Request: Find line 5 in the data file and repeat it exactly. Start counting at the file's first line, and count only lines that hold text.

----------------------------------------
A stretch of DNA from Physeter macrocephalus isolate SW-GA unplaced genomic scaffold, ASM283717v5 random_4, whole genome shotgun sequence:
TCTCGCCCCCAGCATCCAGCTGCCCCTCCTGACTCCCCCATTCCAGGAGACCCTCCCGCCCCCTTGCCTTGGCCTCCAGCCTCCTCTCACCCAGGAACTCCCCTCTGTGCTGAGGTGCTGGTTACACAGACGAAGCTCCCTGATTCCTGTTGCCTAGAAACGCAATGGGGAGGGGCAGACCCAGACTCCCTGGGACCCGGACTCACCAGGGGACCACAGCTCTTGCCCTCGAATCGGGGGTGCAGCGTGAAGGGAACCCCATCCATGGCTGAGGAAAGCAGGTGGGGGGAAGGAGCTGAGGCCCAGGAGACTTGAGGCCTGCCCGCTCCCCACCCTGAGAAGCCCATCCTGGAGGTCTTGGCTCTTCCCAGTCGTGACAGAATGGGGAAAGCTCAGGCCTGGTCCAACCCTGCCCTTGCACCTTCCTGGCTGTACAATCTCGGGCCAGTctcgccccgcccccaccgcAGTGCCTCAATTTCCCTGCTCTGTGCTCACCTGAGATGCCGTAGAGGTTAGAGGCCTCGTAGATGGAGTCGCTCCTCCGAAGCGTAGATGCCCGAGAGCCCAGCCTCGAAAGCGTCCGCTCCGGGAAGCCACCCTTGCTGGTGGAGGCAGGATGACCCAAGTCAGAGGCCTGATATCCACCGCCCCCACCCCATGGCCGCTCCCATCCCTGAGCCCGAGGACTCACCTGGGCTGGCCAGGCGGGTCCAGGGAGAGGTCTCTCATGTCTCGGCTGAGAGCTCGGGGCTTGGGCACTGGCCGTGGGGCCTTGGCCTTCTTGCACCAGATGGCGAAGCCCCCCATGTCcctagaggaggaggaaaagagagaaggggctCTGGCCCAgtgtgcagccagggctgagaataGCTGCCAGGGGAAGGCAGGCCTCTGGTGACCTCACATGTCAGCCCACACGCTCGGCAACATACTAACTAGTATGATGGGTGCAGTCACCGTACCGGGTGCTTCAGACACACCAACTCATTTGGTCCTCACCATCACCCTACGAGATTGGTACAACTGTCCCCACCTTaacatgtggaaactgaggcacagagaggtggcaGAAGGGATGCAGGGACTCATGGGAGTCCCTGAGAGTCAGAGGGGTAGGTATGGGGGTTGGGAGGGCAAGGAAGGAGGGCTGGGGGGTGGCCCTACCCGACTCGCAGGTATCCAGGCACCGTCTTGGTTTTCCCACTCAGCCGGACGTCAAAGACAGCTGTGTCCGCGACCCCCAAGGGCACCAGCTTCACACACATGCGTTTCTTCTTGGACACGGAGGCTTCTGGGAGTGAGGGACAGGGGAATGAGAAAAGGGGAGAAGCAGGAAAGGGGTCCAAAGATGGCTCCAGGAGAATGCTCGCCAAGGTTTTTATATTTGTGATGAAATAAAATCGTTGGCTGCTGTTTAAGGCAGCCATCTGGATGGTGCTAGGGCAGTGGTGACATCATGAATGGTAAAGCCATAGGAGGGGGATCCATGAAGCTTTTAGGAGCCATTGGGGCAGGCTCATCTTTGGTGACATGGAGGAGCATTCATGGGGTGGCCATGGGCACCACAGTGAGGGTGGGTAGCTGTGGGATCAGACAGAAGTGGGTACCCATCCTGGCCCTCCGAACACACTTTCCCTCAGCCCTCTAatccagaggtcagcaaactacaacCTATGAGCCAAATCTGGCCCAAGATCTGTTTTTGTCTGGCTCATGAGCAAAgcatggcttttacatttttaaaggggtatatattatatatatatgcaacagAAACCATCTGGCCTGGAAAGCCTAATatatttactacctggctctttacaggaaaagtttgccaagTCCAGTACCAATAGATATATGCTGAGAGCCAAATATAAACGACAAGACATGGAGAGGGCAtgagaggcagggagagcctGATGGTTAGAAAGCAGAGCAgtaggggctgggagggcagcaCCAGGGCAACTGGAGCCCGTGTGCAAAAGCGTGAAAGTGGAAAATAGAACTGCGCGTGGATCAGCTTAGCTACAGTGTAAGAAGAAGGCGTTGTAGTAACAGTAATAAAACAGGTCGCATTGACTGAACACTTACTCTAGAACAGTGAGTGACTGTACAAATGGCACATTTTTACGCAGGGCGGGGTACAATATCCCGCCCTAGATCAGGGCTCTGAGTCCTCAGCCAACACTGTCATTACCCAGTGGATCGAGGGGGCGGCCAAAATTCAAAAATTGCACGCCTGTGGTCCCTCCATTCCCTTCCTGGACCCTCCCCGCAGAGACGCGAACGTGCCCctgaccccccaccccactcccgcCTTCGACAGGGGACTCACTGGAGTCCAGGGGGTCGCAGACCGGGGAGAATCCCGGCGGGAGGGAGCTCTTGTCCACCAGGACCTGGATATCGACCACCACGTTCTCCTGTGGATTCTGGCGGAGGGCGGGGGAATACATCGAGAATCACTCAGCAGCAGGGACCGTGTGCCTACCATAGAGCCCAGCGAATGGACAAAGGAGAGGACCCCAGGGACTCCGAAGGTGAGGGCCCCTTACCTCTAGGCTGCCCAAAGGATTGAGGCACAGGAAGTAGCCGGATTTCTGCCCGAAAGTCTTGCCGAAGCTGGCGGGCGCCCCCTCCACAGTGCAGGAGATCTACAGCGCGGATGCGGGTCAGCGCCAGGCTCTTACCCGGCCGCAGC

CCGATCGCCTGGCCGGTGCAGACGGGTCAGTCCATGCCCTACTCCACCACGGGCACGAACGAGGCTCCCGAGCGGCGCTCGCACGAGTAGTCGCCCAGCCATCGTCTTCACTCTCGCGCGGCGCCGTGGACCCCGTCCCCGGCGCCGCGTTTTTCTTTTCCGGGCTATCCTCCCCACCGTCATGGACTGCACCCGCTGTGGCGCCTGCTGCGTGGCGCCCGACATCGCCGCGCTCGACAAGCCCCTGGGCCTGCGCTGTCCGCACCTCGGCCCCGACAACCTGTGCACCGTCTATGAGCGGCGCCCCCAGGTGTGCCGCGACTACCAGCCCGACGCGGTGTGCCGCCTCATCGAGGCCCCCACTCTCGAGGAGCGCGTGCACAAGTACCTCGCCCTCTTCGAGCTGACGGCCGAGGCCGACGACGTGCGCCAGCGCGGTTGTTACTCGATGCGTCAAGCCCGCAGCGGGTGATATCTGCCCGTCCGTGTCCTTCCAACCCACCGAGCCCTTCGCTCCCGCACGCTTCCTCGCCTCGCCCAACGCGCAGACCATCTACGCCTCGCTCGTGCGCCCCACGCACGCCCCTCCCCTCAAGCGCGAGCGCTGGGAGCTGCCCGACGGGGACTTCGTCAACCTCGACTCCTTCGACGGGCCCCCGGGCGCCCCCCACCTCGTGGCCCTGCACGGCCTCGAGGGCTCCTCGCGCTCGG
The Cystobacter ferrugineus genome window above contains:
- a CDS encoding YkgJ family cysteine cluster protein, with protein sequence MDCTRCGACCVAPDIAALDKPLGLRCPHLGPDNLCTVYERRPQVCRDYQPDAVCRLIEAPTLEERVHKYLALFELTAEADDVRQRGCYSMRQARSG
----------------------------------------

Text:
- a CDS encoding YkgJ family cysteine cluster protein, with protein sequence MDCTRCGACCVAPDIAALDKPLGLRCPHLGPDNLCTVYERRPQVCRDYQPDAVCRLIEAPTLEERVHKYLALFELTAEADDVRQRGCYSMRQARSG